You’ve got a full roster of clients who love you. They pay you good money. They’re really happy with what you do. You’re really good at what you do. You need to stop giving away your time for free and start charging for that first interaction with new clients.
Now she had other recommendations as well, things like developing a core offering and a lead product for my sales process. Many of the things that you’ll actually read about in Pia’s book “Badass Your Brand” were things that came up in our conversation together, and in the six to eight months or so since we’ve had that conversation, I’ve actually implemented many of those changes and I’m working on implementing the other ones. But the free consultation, to be honest, was probably the last one to go.
If you go to my website now, there’s still a way to have a conversation with me. I haven’t gotten rid of that, but it’s not a free consultation, and it’s not positioned as a conversation where I’m adding value. And let me explain to you now what my hesitation was in getting rid of that free consultation, first and foremost, and then I’ll tell you why I ultimately did pull the trigger.
So my initial hesitation in getting rid of the free consultation was really very simple. That was my process to win business. Plain and simple, and it worked like a charm. Somebody came to my website, they read my blog, they listened to my podcast, whatever it may be, and they went on my website and they asked for a free consultation, and then we got on the phone and we would talk for about an hour. We’d talk about their business.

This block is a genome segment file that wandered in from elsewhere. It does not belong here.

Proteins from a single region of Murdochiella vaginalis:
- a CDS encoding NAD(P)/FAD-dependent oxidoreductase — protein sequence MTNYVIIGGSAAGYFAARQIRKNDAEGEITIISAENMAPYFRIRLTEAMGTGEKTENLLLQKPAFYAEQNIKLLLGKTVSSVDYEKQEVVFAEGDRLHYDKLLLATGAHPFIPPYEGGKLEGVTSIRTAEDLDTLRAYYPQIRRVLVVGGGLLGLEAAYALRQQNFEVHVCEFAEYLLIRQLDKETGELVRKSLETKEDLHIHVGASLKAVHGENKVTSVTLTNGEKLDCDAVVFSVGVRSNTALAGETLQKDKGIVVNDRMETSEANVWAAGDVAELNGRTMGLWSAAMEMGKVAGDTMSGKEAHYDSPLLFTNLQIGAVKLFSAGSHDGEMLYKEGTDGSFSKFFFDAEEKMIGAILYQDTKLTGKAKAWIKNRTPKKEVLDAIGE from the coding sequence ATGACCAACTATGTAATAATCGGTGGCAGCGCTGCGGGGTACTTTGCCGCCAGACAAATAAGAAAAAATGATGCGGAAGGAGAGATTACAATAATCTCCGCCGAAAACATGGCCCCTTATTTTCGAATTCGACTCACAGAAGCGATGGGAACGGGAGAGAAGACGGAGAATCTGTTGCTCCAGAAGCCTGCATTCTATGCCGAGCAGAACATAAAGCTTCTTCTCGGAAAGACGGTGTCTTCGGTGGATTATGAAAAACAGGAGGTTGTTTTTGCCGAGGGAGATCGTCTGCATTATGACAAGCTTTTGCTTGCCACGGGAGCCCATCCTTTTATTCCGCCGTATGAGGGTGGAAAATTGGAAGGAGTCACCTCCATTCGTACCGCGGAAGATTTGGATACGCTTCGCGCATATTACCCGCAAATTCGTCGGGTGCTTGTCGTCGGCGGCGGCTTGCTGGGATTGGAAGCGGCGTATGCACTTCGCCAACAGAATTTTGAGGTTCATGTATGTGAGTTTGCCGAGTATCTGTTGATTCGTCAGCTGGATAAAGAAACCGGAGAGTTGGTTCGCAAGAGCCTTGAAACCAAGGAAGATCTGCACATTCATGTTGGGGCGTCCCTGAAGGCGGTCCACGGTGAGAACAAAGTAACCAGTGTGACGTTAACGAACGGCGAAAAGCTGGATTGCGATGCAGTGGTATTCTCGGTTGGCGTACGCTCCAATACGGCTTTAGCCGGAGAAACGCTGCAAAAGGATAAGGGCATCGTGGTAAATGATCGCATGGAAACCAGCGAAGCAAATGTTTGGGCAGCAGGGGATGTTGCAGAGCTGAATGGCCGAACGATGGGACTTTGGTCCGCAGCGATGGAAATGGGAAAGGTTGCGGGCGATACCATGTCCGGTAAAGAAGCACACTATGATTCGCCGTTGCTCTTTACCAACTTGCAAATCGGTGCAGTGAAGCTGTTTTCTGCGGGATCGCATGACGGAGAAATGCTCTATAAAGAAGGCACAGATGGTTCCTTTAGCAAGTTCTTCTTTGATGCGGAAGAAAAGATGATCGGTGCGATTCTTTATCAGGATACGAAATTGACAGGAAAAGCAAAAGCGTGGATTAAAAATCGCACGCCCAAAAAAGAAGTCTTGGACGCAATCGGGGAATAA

I’d ask them questions about their marketing, and we would then both collectively determine if we were a good fit to work together, and by the end of it, we both knew whether or not there was an opportunity here. So to get rid of that free consultation would be like getting rid of effectively my entire sales process, and that was really the only way that I knew how to close new business, and because at the time my offering was a little bit more vague and unstructured than it is now, I really didn’t see a way to win new clients without doing that free consultation.
Now I think it’s really important to understand the full scope of what Pia is recommending here. I have a good grasp of that because I paid for the consultation and I read the book, so I really understand what she’s saying, but that could easily be taken for granted if you don’t have a full appreciation for the scope of what she’s suggesting.
It’s not just getting rid of the free consultation. It’s also having a really clear and specific offering that speaks to a specific customer segment. So if you offer something that your ideal customers desperately need and desperately want, and you show them the process, and you make it easy for them to get started, then the argument is that you don’t need a free consultation, but instead of giving away your time for free, charge a nominal amount to help clients get started, help them take the first step in your process, and this is what Pia calls a lead product.